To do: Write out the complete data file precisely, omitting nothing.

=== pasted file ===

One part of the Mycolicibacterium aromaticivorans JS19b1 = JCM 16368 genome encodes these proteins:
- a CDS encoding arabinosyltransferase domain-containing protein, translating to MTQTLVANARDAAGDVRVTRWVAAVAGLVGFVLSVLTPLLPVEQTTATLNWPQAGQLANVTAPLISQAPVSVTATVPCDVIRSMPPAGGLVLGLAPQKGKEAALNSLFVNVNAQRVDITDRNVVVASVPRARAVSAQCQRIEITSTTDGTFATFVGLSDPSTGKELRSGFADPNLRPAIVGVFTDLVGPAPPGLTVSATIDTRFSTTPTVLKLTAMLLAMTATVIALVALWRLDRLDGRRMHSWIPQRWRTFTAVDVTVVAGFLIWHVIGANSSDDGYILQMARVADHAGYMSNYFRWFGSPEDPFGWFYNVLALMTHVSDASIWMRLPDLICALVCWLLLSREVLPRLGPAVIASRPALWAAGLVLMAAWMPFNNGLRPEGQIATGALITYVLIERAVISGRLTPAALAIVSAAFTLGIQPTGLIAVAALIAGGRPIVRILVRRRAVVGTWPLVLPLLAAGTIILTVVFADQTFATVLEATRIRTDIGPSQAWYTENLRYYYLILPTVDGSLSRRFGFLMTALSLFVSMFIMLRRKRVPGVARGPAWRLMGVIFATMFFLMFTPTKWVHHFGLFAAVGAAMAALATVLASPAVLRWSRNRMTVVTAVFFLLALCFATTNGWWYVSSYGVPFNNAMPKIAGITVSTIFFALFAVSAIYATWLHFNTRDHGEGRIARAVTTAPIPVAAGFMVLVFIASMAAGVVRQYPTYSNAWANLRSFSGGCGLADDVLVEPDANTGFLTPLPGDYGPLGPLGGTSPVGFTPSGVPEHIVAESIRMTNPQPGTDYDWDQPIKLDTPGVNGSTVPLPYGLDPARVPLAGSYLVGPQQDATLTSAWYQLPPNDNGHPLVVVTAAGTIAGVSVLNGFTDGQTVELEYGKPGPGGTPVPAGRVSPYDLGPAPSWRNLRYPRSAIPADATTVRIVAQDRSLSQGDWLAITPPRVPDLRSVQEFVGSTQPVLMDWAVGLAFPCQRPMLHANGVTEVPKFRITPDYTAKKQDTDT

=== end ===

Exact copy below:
One part of the Mycolicibacterium aromaticivorans JS19b1 = JCM 16368 genome encodes these proteins:
- a CDS encoding arabinosyltransferase domain-containing protein, translating to MTQTLVANARDAAGDVRVTRWVAAVAGLVGFVLSVLTPLLPVEQTTATLNWPQAGQLANVTAPLISQAPVSVTATVPCDVIRSMPPAGGLVLGLAPQKGKEAALNSLFVNVNAQRVDITDRNVVVASVPRARAVSAQCQRIEITSTTDGTFATFVGLSDPSTGKELRSGFADPNLRPAIVGVFTDLVGPAPPGLTVSATIDTRFSTTPTVLKLTAMLLAMTATVIALVALWRLDRLDGRRMHSWIPQRWRTFTAVDVTVVAGFLIWHVIGANSSDDGYILQMARVADHAGYMSNYFRWFGSPEDPFGWFYNVLALMTHVSDASIWMRLPDLICALVCWLLLSREVLPRLGPAVIASRPALWAAGLVLMAAWMPFNNGLRPEGQIATGALITYVLIERAVISGRLTPAALAIVSAAFTLGIQPTGLIAVAALIAGGRPIVRILVRRRAVVGTWPLVLPLLAAGTIILTVVFADQTFATVLEATRIRTDIGPSQAWYTENLRYYYLILPTVDGSLSRRFGFLMTALSLFVSMFIMLRRKRVPGVARGPAWRLMGVIFATMFFLMFTPTKWVHHFGLFAAVGAAMAALATVLASPAVLRWSRNRMTVVTAVFFLLALCFATTNGWWYVSSYGVPFNNAMPKIAGITVSTIFFALFAVSAIYATWLHFNTRDHGEGRIARAVTTAPIPVAAGFMVLVFIASMAAGVVRQYPTYSNAWANLRSFSGGCGLADDVLVEPDANTGFLTPLPGDYGPLGPLGGTSPVGFTPSGVPEHIVAESIRMTNPQPGTDYDWDQPIKLDTPGVNGSTVPLPYGLDPARVPLAGSYLVGPQQDATLTSAWYQLPPNDNGHPLVVVTAAGTIAGVSVLNGFTDGQTVELEYGKPGPGGTPVPAGRVSPYDLGPAPSWRNLRYPRSAIPADATTVRIVAQDRSLSQGDWLAITPPRVPDLRSVQEFVGSTQPVLMDWAVGLAFPCQRPMLHANGVTEVPKFRITPDYTAKKQDTDT